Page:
26 October, 2020

Blog

Sampur Incident Highlights Need For Better Governance In North & East 

By Jehan Perera

Jehan Perera

Jehan Perera

The immediate cause of the fracas in the east involving the chief minister, governor and naval officer was personal pique. That incident has been sought to be politicized by an opposition that is ever mindful of the power of inter-ethnic mobilization of nationalism. They have warned of the undermining of the security forces of the country by the ethnic and religious minorities. The fact that it was a Muslim chief minister who spoke offensively in public to a naval officer from the predominantly Sinhalese security forces was given full play by the opposition that had once exploited narrow nationalism to win successive elections, and endeavour to continue in the same way. Former president Mahinda Rajapaksa even sought to draw a link between this incident and another recent one, in which TNA leader R Sampanthan entered an army camp with some of his supporters to inspect land that had been taken over from civilians during the war.

In both cases exaggerated ethnic interpretations have been given to make it appear to the wider population as if national security is being put into jeopardy by the aggressive behaviours of the ethnic and religious minorities. In the case of the alleged gate crashing into the army camp, the TNA leader has explained that the army officer on duty had not objected to his entry into the outer precincts of the army camp to inspect land that his party supporters had claimed was their own, but which had been taken over as high security zones that the government has promised to return, and which has yet to be returned. The over-centralisation of power, the undermining of devolution of power and the use of the military to take over civilian spaces are both the cause and consequence of the three decade long war.

The root cause of both incidents does not lie in inter-ethnic antagonisms. On the contrary, as the recent flood relief efforts show to which the Muslim community contributed visibly and generously, the day to day interactions of the different communities with each other are largely constructive and positive. The problem lies in the post-war continuation of centralized and militarized structures of the state that denies the rights and due status of those who live and represent the people of the Northern and Eastern provinces where the ethnic and religious minorities predominate. It is these structures that the government is now seeking to reform, both through the transitional justice process of implementing the promises it has made in the Geneva resolution, as well as through constitutional reform.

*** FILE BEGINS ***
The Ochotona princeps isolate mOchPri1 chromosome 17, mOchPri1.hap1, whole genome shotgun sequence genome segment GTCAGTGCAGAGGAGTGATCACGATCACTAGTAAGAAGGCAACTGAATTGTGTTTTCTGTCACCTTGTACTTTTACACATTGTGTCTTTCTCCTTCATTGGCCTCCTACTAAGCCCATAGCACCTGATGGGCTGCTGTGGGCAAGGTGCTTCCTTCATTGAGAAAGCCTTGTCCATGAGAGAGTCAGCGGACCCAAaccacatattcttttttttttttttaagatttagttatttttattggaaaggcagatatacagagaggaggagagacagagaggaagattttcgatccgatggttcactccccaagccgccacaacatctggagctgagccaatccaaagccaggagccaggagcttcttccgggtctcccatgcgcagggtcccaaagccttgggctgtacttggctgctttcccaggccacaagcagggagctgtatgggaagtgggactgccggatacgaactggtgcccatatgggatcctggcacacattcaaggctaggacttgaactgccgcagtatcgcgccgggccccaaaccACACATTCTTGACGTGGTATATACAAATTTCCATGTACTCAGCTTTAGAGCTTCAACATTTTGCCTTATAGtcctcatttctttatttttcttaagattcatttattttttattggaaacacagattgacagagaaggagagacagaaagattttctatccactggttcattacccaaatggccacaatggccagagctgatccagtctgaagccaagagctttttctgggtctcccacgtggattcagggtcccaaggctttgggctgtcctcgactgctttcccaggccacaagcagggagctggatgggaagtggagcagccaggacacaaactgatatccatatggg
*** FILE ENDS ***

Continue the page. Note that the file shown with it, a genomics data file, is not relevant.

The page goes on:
Military Role

The Eastern Province chief minister’s outburst at the school event in Sampur was directed against both the naval officer and governor who are representatives of the central government. Sampur has been an area of contestation with land in the area being taken over by the navy as high security zones and the school itself being supported by the navy as a special case. From the chief minister’s explanation it appears that he had felt slighted as he had not been formally invited for the event and not been given a seat in the helicopter in which brought both the governor and US ambassador to the event, along with several others. The final blow to him was when he was not invited to the stage where all the other dignitaries sat. It was his effort to get himself to up on to it that set the stage for the showdown in which he used offensive language.

The marginalization of the chief minister at the school event was a consequence of the domination of the institution of the governor over that of the chief minister in the Northern and Eastern provinces. During the long period of war and continuing into the post-war period, the security forces have had a major role to play in the governance of these two provinces which were the site of war. The security forces continue to remain there in large numbers despite government pledges to demilitarize the two provinces in the aftermath of the war. There undoubtedly has been a significant degree of demilitarization, but the process is far from complete. Although schools come under the provincial council headed by the chief minister, it appears that in the case of this school in Sampur, the navy had a special role.

The passage of seven years since the end of the war makes it necessary for the government to re-assess the active role of the security forces in civilian life in the Northern and Eastern provinces. The fundamental asymmetry in power relations between those who are legally entitled to carry weapons and those who are unarmed is the reason why democratic societies maintain a strict distance between the military and civilian population in times of peace and normalcy, which is what Sri Lanka has achieved today. The role of the military in civil affairs is usually restricted to times of emergency, such as occurred during the recent floods and earthslip disasters, where the military performed an exemplary service and carried out several successful humanitarian operations. Seven years after the end of the war segregation of the military from the civilian population relevant to peace time is what needs to happen in the Northern and Eastern provinces.